THE MAKING OF A PITCHER
This Met fan congratulates you for your excellent article on the abilities of our Tom Seaver (Tom Terrific and His Mystic Talent, July 24). The crisp, lucid style of writing, the fine balance of the poetic and the analytic provide a perfect mirror of Seaver in his best form.
So much has been written about the Mets' main man that is just a rehash of old stuff that Pat Jordan's fine article comes through as a clear, new voice in the journalistic wilderness.
Congratulations on an interesting article. But are you sure you are not confusing mystic talent with mystic linguistics?
Pat Jordan refers to the records of Grover Cleveland Alexander, Sandy Koufax, Bob Gibson and Warren Spahn, all obviously late starters, when comparing Tom Seaver's 95 victories before the age of 27. He then conveniently swings his journalistic pendulum to the "first five full seasons" to compare Seaver with Walter Johnson.
Putting them in proper perspective, Johnson, who started pitching in the majors at 19, had won 174 games, 79 more than Tom, before he reached the age of 27. Alexander, who didn't pitch in the majors until age 24, won 128 games in his first five full seasons of play.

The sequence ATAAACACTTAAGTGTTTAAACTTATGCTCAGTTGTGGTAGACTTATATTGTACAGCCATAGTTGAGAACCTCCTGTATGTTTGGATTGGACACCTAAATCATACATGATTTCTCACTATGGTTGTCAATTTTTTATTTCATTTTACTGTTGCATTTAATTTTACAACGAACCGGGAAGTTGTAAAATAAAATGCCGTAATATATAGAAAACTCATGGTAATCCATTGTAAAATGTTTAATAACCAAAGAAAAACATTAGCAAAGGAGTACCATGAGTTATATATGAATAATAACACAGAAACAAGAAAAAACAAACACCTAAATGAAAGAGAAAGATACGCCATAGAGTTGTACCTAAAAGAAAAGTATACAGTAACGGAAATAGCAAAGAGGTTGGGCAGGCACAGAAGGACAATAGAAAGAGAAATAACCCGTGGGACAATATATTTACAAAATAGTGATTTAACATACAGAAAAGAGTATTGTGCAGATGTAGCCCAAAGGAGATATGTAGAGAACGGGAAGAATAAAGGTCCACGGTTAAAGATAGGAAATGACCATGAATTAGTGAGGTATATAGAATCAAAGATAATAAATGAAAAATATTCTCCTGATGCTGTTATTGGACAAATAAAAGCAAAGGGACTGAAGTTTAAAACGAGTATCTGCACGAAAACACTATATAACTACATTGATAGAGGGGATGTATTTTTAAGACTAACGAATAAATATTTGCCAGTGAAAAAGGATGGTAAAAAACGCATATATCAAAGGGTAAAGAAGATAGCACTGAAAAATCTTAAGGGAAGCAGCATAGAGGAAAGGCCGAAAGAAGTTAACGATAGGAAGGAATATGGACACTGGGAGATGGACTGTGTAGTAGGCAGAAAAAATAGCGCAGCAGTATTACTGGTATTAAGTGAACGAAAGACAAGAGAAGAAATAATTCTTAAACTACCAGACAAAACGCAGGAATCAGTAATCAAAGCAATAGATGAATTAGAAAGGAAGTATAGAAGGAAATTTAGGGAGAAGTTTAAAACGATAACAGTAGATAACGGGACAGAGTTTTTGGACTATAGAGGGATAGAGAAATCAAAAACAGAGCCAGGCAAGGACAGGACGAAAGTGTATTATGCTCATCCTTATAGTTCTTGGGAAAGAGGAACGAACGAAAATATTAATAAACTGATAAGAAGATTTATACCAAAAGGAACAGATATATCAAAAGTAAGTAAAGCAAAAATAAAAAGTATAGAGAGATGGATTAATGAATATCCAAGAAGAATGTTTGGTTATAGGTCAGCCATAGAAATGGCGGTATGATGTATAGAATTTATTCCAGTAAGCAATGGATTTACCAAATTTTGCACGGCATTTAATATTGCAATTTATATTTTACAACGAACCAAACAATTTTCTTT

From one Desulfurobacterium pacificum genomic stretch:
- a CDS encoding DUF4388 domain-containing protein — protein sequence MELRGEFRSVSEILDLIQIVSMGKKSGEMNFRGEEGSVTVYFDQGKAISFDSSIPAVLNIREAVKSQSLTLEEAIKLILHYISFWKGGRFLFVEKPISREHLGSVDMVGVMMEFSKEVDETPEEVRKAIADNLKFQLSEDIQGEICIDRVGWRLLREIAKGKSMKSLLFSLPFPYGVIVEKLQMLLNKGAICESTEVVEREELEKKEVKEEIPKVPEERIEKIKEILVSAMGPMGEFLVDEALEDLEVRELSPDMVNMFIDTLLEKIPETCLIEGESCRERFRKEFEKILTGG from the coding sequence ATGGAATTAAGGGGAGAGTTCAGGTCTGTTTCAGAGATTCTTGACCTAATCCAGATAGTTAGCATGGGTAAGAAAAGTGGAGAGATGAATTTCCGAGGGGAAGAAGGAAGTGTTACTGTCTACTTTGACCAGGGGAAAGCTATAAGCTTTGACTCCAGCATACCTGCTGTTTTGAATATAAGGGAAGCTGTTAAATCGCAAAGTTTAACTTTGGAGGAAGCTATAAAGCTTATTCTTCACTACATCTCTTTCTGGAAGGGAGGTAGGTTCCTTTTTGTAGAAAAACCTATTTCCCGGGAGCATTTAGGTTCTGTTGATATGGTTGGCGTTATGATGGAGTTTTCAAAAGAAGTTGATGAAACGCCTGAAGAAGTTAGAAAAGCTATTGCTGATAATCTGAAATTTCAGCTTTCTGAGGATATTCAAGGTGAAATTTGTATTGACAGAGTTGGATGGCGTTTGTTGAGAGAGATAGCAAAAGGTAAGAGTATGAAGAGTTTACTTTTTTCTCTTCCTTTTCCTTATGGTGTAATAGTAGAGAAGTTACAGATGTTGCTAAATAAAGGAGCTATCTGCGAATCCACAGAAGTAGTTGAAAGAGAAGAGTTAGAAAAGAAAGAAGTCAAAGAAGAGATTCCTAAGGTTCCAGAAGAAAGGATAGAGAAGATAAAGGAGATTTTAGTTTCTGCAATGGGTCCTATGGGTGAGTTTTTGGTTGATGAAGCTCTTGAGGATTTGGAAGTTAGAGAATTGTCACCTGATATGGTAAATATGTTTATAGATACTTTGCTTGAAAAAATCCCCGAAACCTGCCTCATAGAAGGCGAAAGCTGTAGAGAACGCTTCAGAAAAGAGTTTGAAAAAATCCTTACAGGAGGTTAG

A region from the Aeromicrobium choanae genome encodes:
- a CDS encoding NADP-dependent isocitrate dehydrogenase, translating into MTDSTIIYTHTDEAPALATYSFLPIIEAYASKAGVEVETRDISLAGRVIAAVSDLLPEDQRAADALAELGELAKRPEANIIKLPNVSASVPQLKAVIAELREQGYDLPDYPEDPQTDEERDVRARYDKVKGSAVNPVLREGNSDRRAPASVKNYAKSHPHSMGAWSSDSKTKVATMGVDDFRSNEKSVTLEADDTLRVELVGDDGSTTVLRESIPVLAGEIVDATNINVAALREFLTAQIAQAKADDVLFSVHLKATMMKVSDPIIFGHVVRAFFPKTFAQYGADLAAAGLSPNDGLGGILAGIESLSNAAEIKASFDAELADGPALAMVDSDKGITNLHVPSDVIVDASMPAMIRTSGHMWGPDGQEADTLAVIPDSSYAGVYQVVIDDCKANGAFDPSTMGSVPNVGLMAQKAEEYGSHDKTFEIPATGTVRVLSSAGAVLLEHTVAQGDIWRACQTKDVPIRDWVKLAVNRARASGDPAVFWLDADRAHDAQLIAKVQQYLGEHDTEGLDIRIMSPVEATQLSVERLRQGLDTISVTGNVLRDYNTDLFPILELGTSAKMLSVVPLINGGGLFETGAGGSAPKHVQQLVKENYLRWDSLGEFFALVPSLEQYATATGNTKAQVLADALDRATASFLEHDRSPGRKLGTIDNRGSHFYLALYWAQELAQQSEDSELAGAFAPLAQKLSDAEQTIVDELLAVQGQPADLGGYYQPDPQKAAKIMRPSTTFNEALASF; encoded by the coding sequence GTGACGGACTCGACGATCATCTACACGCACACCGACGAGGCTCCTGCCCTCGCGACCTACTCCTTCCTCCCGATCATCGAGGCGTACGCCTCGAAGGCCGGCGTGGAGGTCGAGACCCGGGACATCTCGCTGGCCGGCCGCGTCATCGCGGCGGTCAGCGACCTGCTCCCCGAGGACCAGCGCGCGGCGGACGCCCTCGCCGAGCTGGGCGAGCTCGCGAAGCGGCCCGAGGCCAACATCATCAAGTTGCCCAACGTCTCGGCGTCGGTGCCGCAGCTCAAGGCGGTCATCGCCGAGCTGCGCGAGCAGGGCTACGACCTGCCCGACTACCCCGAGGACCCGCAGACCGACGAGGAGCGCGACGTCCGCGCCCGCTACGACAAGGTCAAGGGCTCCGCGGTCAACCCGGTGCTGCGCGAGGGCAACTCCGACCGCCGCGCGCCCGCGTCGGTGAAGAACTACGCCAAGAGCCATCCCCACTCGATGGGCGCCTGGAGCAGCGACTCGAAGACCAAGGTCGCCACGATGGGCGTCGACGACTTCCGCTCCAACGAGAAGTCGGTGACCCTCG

By stating that Alexander had won only 70 games by his 27th birthday, Mr. Jordan denies the reader knowledge that Alexander had actually won those 70 games in his first three seasons. Could this omission constitute a journalistic balk?
Seaver did establish a one-game superiority over rookie Burt (No-Hit) Hooton, but Mr. Jordan fails to even acknowledge the existence of Hooton's teammate, Fergie Jenkins (five 20-victory seasons in a row), who, though just one year older than Seaver, actually totaled 107 victories during those same five seasons ending in '71, 12 more than Tom.
Tom Terrific has a new fan. Seaver defies the old adage of all brawn and no brain. I admire athletes with exceptional talent, but those with his character are indeed exceptional. Reaching personal goals, fulfilling one's potential, cultivating the aspects of one's talent are only a few of the characteristics that make Seaver the man he is.
Thanks to SI and Pat Jordan for explaining Tom Seaver's dedication to himself and to his profession.
E. DARLENE WALROND
The article by Pat Jordan is one of the most interesting and helpful stories I have ever read in SI. I suggest that you make it available as a reprint and get it into the hands of as many young athletes as possible. Tom Seaver's philosophy could be profitable to many of us—young or old.
NORMAN L. MACDONALD